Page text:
Developing Deli Classics

autumn orzo
If you look around your neighborhood PCC, you might find the creator of one of your favorite deli dishes.

While some are old classics, like Steph’s Tofu and Emerald City Salad, new stars keep coming. Dante Moreno, for instance, deli manager of the Fremont PCC, developed many modern hits.

Moreno joined PCC 15 years ago at the View Ridge store, after years working in sales. “I’d never worked in food before…it was a whole different world for me,” he said. He soaked up information on new ingredients and kitchen tools.

“When I applied I started as a dishwasher, but I was also making the breakfast burritos and sandwiches,” among other tasks, he recalled. He worked hard to move into other roles, practicing knife skills at home. That work showed him “a lot on how to get more bang for my buck” on home cooking too, “learning how to cook with vegetables, spices, fresher ingredients.” Eventually he acquired that sixth sense of recipe developers, to glance at the pantry and say “I’ve got this, this, and this. I can make something.”

It didn’t take long to “get the food bug big time.”

Then, when Moreno learned staff could submit recipe ideas to the deli, “it took me to another level of playing around with food. I’d see things and think, ‘we should try that at work.’”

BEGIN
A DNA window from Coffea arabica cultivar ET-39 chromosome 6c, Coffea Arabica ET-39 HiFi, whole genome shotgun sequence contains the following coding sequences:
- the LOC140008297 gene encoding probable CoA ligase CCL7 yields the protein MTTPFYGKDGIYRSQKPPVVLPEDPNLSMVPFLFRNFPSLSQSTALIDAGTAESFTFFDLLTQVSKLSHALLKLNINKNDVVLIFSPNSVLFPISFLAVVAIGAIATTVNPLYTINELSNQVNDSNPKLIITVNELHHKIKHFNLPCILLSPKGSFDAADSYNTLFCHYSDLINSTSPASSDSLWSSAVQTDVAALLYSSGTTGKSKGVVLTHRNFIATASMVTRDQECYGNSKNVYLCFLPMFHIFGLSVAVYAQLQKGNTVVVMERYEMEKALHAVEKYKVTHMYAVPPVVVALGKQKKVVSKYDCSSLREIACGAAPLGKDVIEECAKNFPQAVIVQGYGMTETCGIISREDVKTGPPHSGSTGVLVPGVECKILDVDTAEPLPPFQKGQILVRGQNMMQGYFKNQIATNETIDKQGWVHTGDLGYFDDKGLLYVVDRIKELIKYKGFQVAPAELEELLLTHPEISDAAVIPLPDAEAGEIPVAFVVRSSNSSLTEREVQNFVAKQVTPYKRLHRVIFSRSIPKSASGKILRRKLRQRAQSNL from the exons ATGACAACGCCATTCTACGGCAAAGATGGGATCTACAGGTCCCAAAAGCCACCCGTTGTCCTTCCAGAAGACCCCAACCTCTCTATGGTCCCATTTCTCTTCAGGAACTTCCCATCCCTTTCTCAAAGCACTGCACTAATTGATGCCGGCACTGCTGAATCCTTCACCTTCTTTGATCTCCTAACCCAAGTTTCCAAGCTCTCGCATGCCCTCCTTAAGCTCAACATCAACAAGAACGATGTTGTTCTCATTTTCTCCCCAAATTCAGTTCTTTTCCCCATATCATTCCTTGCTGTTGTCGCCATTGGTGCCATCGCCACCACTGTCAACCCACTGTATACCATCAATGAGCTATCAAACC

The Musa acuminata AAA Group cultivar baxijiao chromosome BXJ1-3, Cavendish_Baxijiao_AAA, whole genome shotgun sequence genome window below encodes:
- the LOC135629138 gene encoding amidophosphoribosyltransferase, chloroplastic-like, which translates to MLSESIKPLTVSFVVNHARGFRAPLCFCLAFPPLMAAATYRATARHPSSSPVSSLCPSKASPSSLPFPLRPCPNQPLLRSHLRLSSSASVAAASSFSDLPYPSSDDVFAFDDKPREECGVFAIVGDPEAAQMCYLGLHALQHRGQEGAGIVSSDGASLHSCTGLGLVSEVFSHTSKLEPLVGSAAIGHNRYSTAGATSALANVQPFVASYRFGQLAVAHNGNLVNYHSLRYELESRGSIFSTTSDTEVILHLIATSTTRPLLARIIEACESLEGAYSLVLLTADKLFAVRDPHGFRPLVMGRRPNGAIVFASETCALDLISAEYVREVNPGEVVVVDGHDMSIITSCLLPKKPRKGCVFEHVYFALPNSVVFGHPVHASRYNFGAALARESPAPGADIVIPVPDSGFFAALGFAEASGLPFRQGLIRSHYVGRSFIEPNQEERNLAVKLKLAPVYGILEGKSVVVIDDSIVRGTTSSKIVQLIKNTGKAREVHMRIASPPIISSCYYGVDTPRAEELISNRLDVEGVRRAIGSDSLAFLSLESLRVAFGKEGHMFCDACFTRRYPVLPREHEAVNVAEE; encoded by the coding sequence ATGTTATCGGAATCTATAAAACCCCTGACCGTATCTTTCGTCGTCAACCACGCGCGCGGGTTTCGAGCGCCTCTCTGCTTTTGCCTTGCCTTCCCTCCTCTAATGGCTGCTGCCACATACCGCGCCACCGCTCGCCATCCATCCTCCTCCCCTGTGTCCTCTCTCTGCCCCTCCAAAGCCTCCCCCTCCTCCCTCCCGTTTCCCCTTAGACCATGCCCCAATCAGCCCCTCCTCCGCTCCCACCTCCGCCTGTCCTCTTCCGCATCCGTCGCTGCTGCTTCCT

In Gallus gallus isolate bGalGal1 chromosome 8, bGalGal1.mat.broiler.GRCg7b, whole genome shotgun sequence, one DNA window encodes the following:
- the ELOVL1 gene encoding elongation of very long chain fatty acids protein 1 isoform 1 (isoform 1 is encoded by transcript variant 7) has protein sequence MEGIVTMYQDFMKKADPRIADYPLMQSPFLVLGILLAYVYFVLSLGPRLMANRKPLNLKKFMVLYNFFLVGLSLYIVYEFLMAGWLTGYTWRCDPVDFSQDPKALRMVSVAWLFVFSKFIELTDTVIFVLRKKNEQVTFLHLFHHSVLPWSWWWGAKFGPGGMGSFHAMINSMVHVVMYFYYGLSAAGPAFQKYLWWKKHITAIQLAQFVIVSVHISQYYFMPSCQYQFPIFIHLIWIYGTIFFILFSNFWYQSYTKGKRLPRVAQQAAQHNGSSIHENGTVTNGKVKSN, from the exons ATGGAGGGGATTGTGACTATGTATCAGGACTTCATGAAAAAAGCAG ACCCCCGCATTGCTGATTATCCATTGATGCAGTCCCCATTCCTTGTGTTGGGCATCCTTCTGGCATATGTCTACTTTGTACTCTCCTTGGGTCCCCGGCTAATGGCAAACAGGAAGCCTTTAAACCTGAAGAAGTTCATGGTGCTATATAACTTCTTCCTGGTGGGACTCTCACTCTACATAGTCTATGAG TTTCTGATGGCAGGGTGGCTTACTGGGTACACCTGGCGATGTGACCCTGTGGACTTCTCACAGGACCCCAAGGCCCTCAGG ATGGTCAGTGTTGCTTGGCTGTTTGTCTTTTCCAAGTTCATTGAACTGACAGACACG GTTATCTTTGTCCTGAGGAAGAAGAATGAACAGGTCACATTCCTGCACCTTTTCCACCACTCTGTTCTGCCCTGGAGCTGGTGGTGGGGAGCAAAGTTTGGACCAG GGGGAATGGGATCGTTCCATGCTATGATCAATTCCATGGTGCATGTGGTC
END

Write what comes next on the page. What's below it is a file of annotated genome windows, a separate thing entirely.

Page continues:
One popular PCC favorite he created, Sesame Quinoa Edamame Salad, was inspired by his experience living in the Chinatown-International District with Uwajimaya as his neighborhood grocery store.

Another, Turnip the Greens, is no longer in the deli but is available on PCC’s website, a mix of turnip, kale, peas, radishes and other vegetables tossed with almond pesto. “When it was done right, the dressing…was so good, but it was also a really delicate salad” with a shorter shelf life, he said.

And Autumn Orzo, created when he worked as a kitchen manager, came from a call for recipes with a holiday flair. “I really like orzo,” he said, and he thought an existing spring orzo could be reimagined with squash and arugula.

It feels good when people mention how much they love one of those deli recipes, he said, or tell him those dishes are a huge staple of their diets. As deli manager, he has less time for recipe development than before, but he’d still love to contribute more. “I always have ideas,” he said.


autumn orzo


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